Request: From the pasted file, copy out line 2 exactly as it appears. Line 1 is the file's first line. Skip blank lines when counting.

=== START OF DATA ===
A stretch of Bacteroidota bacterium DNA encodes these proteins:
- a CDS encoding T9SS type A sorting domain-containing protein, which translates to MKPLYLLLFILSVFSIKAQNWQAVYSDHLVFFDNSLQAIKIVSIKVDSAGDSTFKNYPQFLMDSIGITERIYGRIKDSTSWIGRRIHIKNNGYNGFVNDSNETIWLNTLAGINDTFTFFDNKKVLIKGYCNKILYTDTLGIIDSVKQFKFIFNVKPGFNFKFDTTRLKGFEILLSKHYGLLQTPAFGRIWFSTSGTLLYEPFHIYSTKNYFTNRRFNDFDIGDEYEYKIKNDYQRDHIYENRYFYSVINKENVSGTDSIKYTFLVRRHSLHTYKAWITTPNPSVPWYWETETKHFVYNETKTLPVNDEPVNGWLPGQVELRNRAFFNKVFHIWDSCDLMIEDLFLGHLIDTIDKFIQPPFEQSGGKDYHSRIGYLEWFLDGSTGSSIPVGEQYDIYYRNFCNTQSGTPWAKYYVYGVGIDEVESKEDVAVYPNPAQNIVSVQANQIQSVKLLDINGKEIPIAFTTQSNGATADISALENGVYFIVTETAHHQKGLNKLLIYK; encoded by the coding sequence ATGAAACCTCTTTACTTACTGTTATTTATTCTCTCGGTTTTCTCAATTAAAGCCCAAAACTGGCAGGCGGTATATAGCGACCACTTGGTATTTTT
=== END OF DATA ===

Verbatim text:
- a CDS encoding T9SS type A sorting domain-containing protein, which translates to MKPLYLLLFILSVFSIKAQNWQAVYSDHLVFFDNSLQAIKIVSIKVDSAGDSTFKNYPQFLMDSIGITERIYGRIKDSTSWIGRRIHIKNNGYNGFVNDSNETIWLNTLAGINDTFTFFDNKKVLIKGYCNKILYTDTLGIIDSVKQFKFIFNVKPGFNFKFDTTRLKGFEILLSKHYGLLQTPAFGRIWFSTSGTLLYEPFHIYSTKNYFTNRRFNDFDIGDEYEYKIKNDYQRDHIYENRYFYSVINKENVSGTDSIKYTFLVRRHSLHTYKAWITTPNPSVPWYWETETKHFVYNETKTLPVNDEPVNGWLPGQVELRNRAFFNKVFHIWDSCDLMIEDLFLGHLIDTIDKFIQPPFEQSGGKDYHSRIGYLEWFLDGSTGSSIPVGEQYDIYYRNFCNTQSGTPWAKYYVYGVGIDEVESKEDVAVYPNPAQNIVSVQANQIQSVKLLDINGKEIPIAFTTQSNGATADISALENGVYFIVTETAHHQKGLNKLLIYK; encoded by the coding sequence ATGAAACCTCTTTACTTACTGTTATTTATTCTCTCGGTTTTCTCAATTAAAGCCCAAAACTGGCAGGCGGTATATAGCGACCACTTGGTATTTTT